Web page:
Hundreds of thousands of dementia sufferers risk missing out on ‘life-changing’ treatment after diagnosis rates plummeted during the Covid pandemic, campaigners have warned.
Every region of England fell short of the national target of 66.7 per cent diagnosis rate over the last two years, analysis by Independent to introduce.
The rates are calculated by comparing the recorded diagnoses with the estimated prevalence of the disease. In September this year, 437,236 people aged 65 or over were diagnosed with dementia in England. The NHS estimates there are around 703,000 people living with the condition in England, meaning around 266,000 are considered undiagnosed.
Diagnosis rates reveal postcode lottery for patients, with performance declining across the country from 2019-2020, with South West England faring worst. Scotland, Wales and Northern Ireland do not routinely publish equivalent figures.
Has this story influenced you? If so, please email email@example.com
South West England had an average diagnosis rate of 57.3 per cent in the 12 months from October 2021 to September 2022 – the latest month for which NHS figures are available.
NHS England has stopped publishing monthly data until January 2023. Officials said this was due to changes in how data is collected.
The two best performing regions – North West England and London – saw averages of 66.2 and 66.5 per cent respectively in 2021-22, but still fell short of the target set by David Cameron 10 years ago.
Diagnosis rates were already declining across England in the year before the pandemic and have been declining year after year since. The last time any region met the national target was in 2019-2020, when only London, the North West and the North East were above 66.7 per cent.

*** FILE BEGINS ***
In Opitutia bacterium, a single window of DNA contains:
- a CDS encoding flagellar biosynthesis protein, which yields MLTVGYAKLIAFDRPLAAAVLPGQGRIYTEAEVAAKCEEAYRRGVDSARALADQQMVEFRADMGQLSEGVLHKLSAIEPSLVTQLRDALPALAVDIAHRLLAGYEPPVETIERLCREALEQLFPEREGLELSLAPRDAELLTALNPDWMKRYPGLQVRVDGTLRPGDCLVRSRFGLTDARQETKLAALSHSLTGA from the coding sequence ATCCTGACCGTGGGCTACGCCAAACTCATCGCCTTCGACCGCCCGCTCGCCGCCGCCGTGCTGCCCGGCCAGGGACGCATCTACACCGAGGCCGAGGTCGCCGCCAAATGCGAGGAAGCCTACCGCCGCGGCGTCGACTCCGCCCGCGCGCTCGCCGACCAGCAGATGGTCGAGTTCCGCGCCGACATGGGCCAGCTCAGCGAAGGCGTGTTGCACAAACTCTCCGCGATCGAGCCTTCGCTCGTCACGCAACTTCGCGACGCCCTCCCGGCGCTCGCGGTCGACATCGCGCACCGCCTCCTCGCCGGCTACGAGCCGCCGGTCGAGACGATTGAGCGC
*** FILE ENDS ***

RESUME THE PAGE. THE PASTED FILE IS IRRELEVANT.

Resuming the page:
The reason for the disparity between regions is unclear. NHS officials in South West England were unable to explain why diagnosis rates were particularly low there.
Across the country, the Covid pandemic has severely affected diagnosis rates, campaigners and the NHS say.
People with suspected dementia are given cognitive tests, usually by a GP, to test their mental abilities. Often the last step in the diagnostic process is a brain scan, when simpler assessments – such as blood tests – have ruled out other problems.
However, many people stayed away from GP surgeries at the height of the pandemic for fear of contracting the coronavirus, and rates have yet to improve even though restrictions ended in early 2022.
Lockdowns have contributed to a huge backlog of GP visits and referrals to diagnostic services. NHS figures released in October show 184,000 patients in England have been waiting three months or more to be tested.
Despite an extra £17 million being transferred to clinical commissioning groups in June 2021 to improve the dementia diagnosis process, the average rate for England in September 2022 was still below target at 62.2 per cent. This is only slightly more than 62 percent. in September of the previous year and still well below 68.8 percent. recorded in September 2019, before the pandemic.
Susan Mitchell, head of policy at Alzheimer’s Research UK, said the situation had “considerably not improved” in recent months, despite a cash injection given to frontline diagnostic services.
She said while it was “much harder” to make a diagnosis of dementia during the pandemic, there was already a “lack of throughput” in the system before the virus hit.
“The government needs to refocus on improving the way people with dementia symptoms are diagnosed as a matter of urgency,” Mitchell said. “The time between referral and diagnosis can be as long as two years. During this time, the underlying diseases that cause dementia can get much worse. This is not acceptable.
“At a time when new dementia treatments are on the horizon, quick and accurate diagnosis has never been more important. Failure to improve diagnosis rates could result in many people losing access to potentially life-changing medicines when they become available.”
Trina Armstrong, 76, from north London, has been waiting four years for an accurate diagnosis of a rare form of Alzheimer’s disease. She first noticed something was wrong in 2006 when she started having trouble recognizing faces and reading phone numbers.
After a CT scan in 2009, she was told she probably had a stroke, which surprised her and her husband Graeme. The couple said they did not recognize any stroke symptoms.